Chinas slowdown has wreaked havoc on a host of FTSE 100-listed stocks including BHP Billiton and Rio Tinto, BP and RoyalDutch Shell, HSBC Holdings and Standard Chartered, drinks giant Diageo and fashion chain Burberry Group. There are two notable exceptions, however. Two major global companies that bet big on the Chinese consumer. Two British-headquarteredpowerhouses that have defied the slippage suffered by other UK companies whosought their fortunes by heading East.
Household goods giants Reckitt Benckiser Group (LSE: RB) and Unilever (LSE: ULVR) appear to have survivedthe China meltdownrelatively unscathed. Reckitt Benckiser is up almost 24% over the last year, while Unilever is up 13%. That would have investors purringat thebest of times, but with the FTSE 100 back where it was12 months agoit looks downright racy.
Cutting The Frenchs Mustard
The twocompanies have long been admired for their defensive capabilities, and this year they have shownexactly how useful that can be. Some consider these stocks overpriced, regularly trading at 20 times earnings or more, but as recent performancehas shown, it is aprice worth paying.
Reckitt Benckiser, which reports Q3 results on Wednesday, enjoyed like-for-like first-half revenue growth of 7%, shaking off the emerging market slowdown to perform wellin India, the Middle East and Turkey. It also grew strongly in China, South Africa, Korea and Japan. Only Brazil, Thailand and Indonesia disappointed.
Where Dove Flies
Last weekUnilever posted underlying sales growth of 5.7%, rising to an impressive 8.4% in emerging markets.China delivered double-digit growth, partly due to a soft comparator year, but also due to rapid growth in online sales, and a successful launch of Unilevers Dovebody wash formulation.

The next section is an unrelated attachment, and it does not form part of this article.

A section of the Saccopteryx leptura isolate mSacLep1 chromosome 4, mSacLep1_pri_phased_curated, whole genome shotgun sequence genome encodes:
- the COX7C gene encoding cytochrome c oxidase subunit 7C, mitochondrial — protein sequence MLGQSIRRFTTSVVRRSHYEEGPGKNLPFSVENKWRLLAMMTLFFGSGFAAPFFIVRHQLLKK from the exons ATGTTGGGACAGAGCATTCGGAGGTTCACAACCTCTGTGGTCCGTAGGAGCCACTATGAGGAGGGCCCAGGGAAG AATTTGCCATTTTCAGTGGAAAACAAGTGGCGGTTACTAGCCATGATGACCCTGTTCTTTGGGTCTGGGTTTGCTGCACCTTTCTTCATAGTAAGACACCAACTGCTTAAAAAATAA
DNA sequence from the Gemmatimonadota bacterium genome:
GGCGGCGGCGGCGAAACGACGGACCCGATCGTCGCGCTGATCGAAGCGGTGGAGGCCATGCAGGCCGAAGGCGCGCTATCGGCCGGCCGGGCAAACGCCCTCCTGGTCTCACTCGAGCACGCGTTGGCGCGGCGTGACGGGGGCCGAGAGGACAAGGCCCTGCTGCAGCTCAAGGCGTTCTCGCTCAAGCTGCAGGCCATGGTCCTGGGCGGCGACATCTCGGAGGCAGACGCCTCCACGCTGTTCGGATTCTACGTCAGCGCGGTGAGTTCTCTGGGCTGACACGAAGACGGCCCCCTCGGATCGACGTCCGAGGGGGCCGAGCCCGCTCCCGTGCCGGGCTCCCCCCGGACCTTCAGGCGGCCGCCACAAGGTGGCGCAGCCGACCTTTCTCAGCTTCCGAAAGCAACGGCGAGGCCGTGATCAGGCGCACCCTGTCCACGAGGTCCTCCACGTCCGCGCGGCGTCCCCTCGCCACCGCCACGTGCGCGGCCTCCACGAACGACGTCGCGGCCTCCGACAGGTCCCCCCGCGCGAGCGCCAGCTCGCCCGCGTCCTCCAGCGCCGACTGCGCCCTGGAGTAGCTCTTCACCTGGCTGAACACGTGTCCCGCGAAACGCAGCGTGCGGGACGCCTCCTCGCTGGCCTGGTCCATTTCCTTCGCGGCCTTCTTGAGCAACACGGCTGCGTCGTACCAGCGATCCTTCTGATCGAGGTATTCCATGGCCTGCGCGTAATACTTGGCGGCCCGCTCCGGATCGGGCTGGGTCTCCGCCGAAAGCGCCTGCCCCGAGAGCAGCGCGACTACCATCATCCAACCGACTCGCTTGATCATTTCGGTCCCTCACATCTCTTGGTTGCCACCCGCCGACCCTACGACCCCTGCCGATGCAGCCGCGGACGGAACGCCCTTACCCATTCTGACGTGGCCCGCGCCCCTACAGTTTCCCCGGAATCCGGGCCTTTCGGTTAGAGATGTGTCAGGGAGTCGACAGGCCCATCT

Unilever also enjoysmore pricing power in emerging markets, with prices up 3.8% while pricing continued to decline in Europe.
Vim And Vigour
While the big FTSE 100 emerging market losers this year are oil, commodity and banking stocks, Western-branded householdgoods are still flying off the shelves.
Reckitt Benckiser and Unilever havebrushed offthe Chinese crackdown on luxury goods. Officials no longer darelavish contacts with branded fizzand designer handbags, but still stock their bathrooms withDettol, Harpic, Vaseline and Vim.
You have to put money on this success continuing, as China continues its ungainlytransformation from an export-led growth model to a modern consumer society. That is bad news for oil and mining giants, but Reckitt Benckiser and Unilever should continue to clean up.
The problem is that both are pricey again. ReckittBenckiser trades at 26 times earnings and Unilever at around 24 times earnings. Their dividends are relatively low at around 2.4%. Both stocks are once againliving up to their reputation as solid, reliable but a little expensive. Still, withfive-year returns of 85% and 65% respectively, against 11% on the FTSE 100, that looks likea price worth paying.
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Harvey Jones has no position in any shares mentioned. The Motley Fool UK owns shares of and has recommended Unilever. The Motley Fool UK has recommended HSBC and Burberry. We Fools don’t all hold the same opinions, but we all believe that considering a diverse range of insights makes us better investors.